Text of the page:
A pooled analysis evaluating the efficacy and tolerability of tapentadol extended release for chronic, painful diabetic peripheral neuropathy.

Schwartz S, Etropolski MS, Shapiro DY, Rauschkolb C, Vinik AI, Lange B, Cooper K, Van Hove I, Haeussler J - Clin Drug Investig (2015)

Responder rates for a ≥30 % and a ≥50 % reduction in pain intensity from the start of the open-label (OL) titration period to week 12 of the double-blind (DB) maintenance period [DB intent-to-treat (ITT) population]. P ≤ 0.005 for tapentadol extended release (ER) versus placebo for both responder rates
© Copyright Policy - OpenAccess
Related In: Results  -  Collection

Show All Figures
getmorefigures.php?uid=PMC4300409&req=5

Fig3: Responder rates for a ≥30 % and a ≥50 % reduction in pain intensity from the start of the open-label (OL) titration period to week 12 of the double-blind (DB) maintenance period [DB intent-to-treat (ITT) population]. P ≤ 0.005 for tapentadol extended release (ER) versus placebo for both responder rates
Mentions: A significant difference was observed in the overall distribution of responder rates between the placebo and tapentadol ER groups (P = 0.0167, in favour of tapentadol ER). As shown in Fig. 3, the percentages of patients who achieved at least a 30 % improvement and at least a 50 % improvement in pain intensity from the start of the open-label titration period to week 12 of the double-blind maintenance period were significantly lower in the placebo group than in the tapentadol ER group (both P ≤ 0.005).Fig. 3

Bottom Line: No clinically relevant differences were observed in the efficacy of tapentadol ER across patient subgroups divided by age, sex, race, opioid experience and pain intensity.Incidences of treatment-emergent adverse events were 56.0 % (192/343) with placebo and 74.7 % (269/360) with tapentadol ER during maintenance.Results of this pooled analysis indicate that tapentadol ER was effective for managing DPN-related pain, and provided consistent analgesic efficacy across different patient subgroups.

View Article: PubMed Central - PubMed

Affiliation: Cetero Research, San Antonio, TX, USA.

ABSTRACT

Background and objective: Data from two similarly designed studies of tapentadol extended release (ER) for managing neuropathic pain associated with diabetic peripheral neuropathy (DPN; NCT00455520, NCT01041859) in adults were pooled for this analysis, allowing a detailed evaluation of efficacy in patient subgroups and secondary endpoints.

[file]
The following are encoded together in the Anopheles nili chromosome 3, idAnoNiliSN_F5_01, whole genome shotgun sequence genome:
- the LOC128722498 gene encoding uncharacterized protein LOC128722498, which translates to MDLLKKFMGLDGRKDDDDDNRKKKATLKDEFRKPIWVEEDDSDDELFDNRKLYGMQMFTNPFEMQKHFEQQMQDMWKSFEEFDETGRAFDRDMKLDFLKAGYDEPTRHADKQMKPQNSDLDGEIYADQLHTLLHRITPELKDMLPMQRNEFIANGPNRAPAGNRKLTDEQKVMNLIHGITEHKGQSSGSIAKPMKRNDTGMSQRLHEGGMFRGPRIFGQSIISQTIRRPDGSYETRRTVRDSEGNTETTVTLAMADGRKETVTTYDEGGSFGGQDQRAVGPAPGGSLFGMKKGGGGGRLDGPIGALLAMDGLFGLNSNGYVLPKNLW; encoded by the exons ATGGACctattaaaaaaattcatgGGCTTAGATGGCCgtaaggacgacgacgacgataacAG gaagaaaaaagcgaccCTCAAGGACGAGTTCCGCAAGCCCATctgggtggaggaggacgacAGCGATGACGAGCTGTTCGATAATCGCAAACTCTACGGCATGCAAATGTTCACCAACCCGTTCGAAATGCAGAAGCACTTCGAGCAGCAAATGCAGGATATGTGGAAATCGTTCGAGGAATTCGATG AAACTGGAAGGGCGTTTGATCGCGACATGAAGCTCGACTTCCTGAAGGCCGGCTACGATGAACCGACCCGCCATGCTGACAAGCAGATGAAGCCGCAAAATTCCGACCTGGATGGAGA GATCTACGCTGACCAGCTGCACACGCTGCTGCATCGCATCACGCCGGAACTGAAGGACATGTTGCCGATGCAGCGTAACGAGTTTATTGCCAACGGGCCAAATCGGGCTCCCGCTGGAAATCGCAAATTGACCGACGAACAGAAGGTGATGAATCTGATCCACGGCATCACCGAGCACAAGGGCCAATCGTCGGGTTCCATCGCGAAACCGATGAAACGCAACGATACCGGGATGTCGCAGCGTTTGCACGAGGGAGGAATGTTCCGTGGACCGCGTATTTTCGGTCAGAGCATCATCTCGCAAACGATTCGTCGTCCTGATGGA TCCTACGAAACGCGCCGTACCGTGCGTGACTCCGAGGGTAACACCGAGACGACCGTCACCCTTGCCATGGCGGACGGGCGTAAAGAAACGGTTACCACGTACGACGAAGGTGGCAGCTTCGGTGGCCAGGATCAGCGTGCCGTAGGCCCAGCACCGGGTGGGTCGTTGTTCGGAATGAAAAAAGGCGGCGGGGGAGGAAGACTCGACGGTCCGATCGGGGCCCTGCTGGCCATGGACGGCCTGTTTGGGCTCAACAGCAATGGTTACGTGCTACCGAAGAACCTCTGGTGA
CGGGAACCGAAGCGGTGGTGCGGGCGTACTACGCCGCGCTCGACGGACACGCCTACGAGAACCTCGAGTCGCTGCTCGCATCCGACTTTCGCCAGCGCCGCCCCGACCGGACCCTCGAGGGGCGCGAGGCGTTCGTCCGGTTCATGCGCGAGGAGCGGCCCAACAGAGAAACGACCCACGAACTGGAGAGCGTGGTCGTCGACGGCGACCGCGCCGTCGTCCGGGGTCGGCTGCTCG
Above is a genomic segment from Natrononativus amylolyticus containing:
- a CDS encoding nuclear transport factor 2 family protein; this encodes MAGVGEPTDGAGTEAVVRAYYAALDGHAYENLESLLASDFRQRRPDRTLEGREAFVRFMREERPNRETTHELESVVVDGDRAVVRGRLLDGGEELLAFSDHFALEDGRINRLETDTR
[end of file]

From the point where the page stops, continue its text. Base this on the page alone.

Methods: In each study, patients were titrated to their optimal dose of open-label tapentadol ER [100-250 mg twice daily (bid)] over 3 weeks. Patients with ≥1-point improvement in average pain intensity [11-point numerical rating scale (NRS)] were randomized (1:1) to receive placebo or tapentadol ER during a 12-week, double-blind maintenance period.

Results: Mean (standard deviation [SD]) changes in pain intensity from baseline to week 12 of maintenance in the placebo (n = 343) and tapentadol ER (n = 360) groups, respectively, were 1.28 (2.41) and 0.08 (1.87) [least squares mean difference (LSMD): -1.14 (95 % confidence interval [CI]: -1.435, -0.838); P < 0.001, in favour of tapentadol ER]. Significant between-group differences were also observed in changes from the start of the double-blind treatment period to the double-blind endpoint for the Short Form-36 physical functioning, role-physical, bodily pain, social functioning and role-emotional subscale and physical component summary scores, and the EuroQol 5-Dimension health status index (all P < 0.05, in favour of tapentadol ER). No clinically relevant differences were observed in the efficacy of tapentadol ER across patient subgroups divided by age, sex, race, opioid experience and pain intensity. Incidences of treatment-emergent adverse events were 56.0 % (192/343) with placebo and 74.7 % (269/360) with tapentadol ER during maintenance.

Conclusion: Results of this pooled analysis indicate that tapentadol ER was effective for managing DPN-related pain, and provided consistent analgesic efficacy across different patient subgroups.

Show MeSH
Related in: MedlinePlus